Friday, February 7, 2014
Within the first few minutes of thinking about how I wanted to propose to Kara, I knew what I wanted to do. Even more than loving making lists, Kara is absolutely thrilled to cross things off of them. It would be practically impossible for her to turn me down if she had “get engaged” as an entry on one of her lists. A to-do list also seemed like a great fit within the framework of our already having discussed and planned our future together, and it would be a simple and sweet moment that did justice to the down-to-earth, loving relationship that has grown between us.
We had talked about our future together and our timeline, so I knew that Jonathan was going to propose and had a suspected timeline. I had let him know that I had been given my great grandmother’s ring about 12 years prior by my great aunt, which was very special to me.
So it was as simple as going into our recently purchased fire safe to procure the heirloom. And by “was” I mean “could have been.” The only thing the safe was protecting were the manufacturer’s instructions. Fortunately, Kara had shown me the jewelry case, but it was when she was changing over her seasonal wardrobe, so I assumed it must be hidden amidst the endless storage containers of clothes. I decreasingly delicately shifted around Kara’s summer wardrobe looking for any flash of the red velvet that I had seen. After coming up empty in the clothes containers, I looked in other sensical locations, which soon gave way to opening every box and drawer in the apartment looking for any flash of the red velvet. As I thought of the safe and how easy it could have been, I noticed a grey leather pouch peeking out between a hat I had bought months ago but never wore. I wondered why something foreign would be on our nightstand, and I opened it up to reveal the red velvet and the ring.
Thanks to a Pinterest post, I knew that the three rules of a proposal are to 1) get down on one knee, 2) use her full name, and 3) make sure that someone is there to photograph it. As a photographer herself, Kara would find the last one especially important. However, I am a fairly private person, and I thought someone hiding out in the kitchen ready to pop out and take pictures might spoil the intimacy of the moment for me. Luckily, Kara has professional camera equipment, so I spent most of my preparation time while Kara was at work researching how to assemble and use her tripod, remote, and the super fancy camera itself.
I was very impressed with the amount of thought and effort Jonathan put into ensuring there would be photographs. Jonathan hasn’t used my camera very much, so the amount of work involved in arranging the right lighting, correct camera settings, and connecting cords/cables was extraordinary!
I chose to hang the list in the living room on the near wall that she would see last, then tried to get as much light in the room as possible without being suspicious. After making sure the lights, tripod, and champagne on ice couldn’t be seen until the list was, I took some practice shots, put on some clothes (I actually chose one of my late grandfather’s shirts as to have remembrances from both families), and started waiting.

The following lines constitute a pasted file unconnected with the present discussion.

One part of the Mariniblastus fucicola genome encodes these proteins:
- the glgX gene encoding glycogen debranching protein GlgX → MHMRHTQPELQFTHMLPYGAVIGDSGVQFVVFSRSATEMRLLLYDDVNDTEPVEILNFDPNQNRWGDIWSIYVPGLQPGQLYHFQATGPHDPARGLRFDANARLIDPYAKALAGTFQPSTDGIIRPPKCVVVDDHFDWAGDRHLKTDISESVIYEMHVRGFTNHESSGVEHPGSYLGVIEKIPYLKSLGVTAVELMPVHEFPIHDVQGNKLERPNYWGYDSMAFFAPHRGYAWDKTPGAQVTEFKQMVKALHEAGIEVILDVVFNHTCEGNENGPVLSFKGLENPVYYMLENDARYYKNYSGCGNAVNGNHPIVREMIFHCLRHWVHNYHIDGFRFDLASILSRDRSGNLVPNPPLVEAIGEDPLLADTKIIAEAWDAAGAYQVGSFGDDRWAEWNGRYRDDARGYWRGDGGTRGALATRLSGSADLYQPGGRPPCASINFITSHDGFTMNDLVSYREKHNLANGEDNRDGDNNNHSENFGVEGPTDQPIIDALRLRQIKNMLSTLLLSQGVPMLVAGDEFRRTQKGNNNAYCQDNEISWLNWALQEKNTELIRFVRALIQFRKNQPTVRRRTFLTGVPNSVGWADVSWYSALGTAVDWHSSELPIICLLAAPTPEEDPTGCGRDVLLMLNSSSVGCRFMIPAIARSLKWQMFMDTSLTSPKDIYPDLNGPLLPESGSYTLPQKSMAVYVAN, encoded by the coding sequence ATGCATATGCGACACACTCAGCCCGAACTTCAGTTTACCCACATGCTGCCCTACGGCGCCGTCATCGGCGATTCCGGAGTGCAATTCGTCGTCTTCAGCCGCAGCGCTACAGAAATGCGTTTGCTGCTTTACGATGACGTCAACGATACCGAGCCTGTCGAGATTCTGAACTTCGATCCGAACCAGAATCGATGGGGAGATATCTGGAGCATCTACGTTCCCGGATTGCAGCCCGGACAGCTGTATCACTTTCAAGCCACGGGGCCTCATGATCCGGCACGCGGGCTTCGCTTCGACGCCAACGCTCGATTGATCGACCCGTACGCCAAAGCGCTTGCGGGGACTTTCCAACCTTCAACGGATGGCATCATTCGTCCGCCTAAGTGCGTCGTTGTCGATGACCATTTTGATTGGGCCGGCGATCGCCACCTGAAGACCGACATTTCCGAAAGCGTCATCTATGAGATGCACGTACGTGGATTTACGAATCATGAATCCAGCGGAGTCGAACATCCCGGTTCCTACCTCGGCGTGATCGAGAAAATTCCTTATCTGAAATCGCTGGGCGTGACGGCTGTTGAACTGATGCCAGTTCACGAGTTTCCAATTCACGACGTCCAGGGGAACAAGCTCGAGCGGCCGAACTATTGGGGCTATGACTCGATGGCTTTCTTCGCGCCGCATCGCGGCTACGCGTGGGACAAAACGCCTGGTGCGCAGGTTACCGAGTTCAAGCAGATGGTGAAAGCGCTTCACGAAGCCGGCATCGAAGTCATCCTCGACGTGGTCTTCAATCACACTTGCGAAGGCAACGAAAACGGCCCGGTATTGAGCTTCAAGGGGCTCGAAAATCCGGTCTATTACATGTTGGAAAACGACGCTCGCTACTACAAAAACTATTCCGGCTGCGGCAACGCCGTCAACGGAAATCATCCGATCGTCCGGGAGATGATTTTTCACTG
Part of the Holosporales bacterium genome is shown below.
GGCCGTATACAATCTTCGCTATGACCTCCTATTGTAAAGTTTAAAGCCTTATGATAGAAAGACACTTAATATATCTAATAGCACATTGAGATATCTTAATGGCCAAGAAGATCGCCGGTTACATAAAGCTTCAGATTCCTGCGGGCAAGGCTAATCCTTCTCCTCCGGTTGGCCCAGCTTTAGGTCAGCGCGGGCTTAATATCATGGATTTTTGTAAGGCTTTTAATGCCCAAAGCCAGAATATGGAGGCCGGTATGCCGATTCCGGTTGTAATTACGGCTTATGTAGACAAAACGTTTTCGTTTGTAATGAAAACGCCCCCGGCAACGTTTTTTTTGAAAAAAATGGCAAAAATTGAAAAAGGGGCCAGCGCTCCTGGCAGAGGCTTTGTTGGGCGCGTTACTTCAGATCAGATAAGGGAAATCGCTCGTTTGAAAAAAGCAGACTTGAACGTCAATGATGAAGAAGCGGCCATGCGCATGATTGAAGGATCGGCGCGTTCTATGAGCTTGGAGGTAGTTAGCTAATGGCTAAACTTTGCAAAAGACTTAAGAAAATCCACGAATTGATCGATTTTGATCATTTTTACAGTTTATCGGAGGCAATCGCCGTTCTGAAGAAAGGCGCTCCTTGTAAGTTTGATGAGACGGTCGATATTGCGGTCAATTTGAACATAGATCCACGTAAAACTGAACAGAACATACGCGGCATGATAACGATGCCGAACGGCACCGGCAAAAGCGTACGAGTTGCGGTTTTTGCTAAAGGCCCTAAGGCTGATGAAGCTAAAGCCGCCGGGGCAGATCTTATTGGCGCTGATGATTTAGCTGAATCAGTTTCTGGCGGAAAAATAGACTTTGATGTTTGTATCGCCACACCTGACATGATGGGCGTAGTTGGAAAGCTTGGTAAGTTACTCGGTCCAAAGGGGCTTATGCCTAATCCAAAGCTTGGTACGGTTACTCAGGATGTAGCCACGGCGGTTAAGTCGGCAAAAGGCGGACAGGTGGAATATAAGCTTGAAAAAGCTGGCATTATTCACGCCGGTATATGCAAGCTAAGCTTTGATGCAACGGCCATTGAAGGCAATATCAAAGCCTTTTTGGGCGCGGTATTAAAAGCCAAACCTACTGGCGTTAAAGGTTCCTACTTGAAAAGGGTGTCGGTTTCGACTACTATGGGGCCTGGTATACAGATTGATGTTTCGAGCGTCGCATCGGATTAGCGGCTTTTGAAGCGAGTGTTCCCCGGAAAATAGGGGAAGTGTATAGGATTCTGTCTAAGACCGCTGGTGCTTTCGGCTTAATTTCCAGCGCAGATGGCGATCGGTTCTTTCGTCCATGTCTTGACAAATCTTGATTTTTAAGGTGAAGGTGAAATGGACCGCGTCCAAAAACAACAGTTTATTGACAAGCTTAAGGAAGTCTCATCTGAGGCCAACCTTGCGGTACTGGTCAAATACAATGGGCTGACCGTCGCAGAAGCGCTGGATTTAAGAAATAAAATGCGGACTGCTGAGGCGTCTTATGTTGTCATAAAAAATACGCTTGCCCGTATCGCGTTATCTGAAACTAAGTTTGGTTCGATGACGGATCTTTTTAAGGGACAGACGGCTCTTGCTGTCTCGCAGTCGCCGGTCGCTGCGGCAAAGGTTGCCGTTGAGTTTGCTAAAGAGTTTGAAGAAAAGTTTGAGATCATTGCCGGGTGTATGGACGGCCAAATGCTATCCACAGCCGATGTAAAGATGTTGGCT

As I left the office, my coworkers and I joked about who was going to be getting engaged on Valentine’s Day. I secretly hoped Jonathan wouldn’t choose such an obvious date, but couldn’t quite be sure. After saying our farewells for the weekend, I walked quickly home through the cold toward our warm apartment and Jonathan, who had worked from home that day.
When I heard keys jingle in the door, I darted into the living room to grab the camera remote and the case I had fashioned to hold the ring and a sharpie (to cross the first thing off the list, of course).
When I walked through the door, he came through the kitchen doorway, fully-dressed, which immediately registered as odd. (One of the best things about working from home is not having to get dressed!) As I was taking off my coat, he gestured to the wall and said, “Do you want to put your stuff down?” He thought I had seen the sign and understood what was going on, but I hadn’t!
By the time I had placed my coat on the back of the couch, Jonathan had dropped to one knee. I couldn’t tell you what he said, although I do vaguely remember him saying my full name, because I was confused by the sight of the sharpie in the box. And I wasn’t sure if he was figuratively or literally asking me to “cross #1 off the list.”
After the coat came off, I led her over to the sign, got down on one knee, flipped open the case, asked her to make me so happy as to cross off number one. She took some convincing that I actually wanted her to physically take the sharpie to the list, but as far as I was concerned, the poster was the official engagement, not the ring!
After celebrating with champagne, we made dinner together and attended a friend’s housewarming party. The engagement was a perfect story, but our normal routine and plans are what make our life and our love special. And, as Jonathan said, “We’re not going to use the excuse that we’re engaged to bow out of parties in the future. Why start now?” Engaged, but still us. 🙂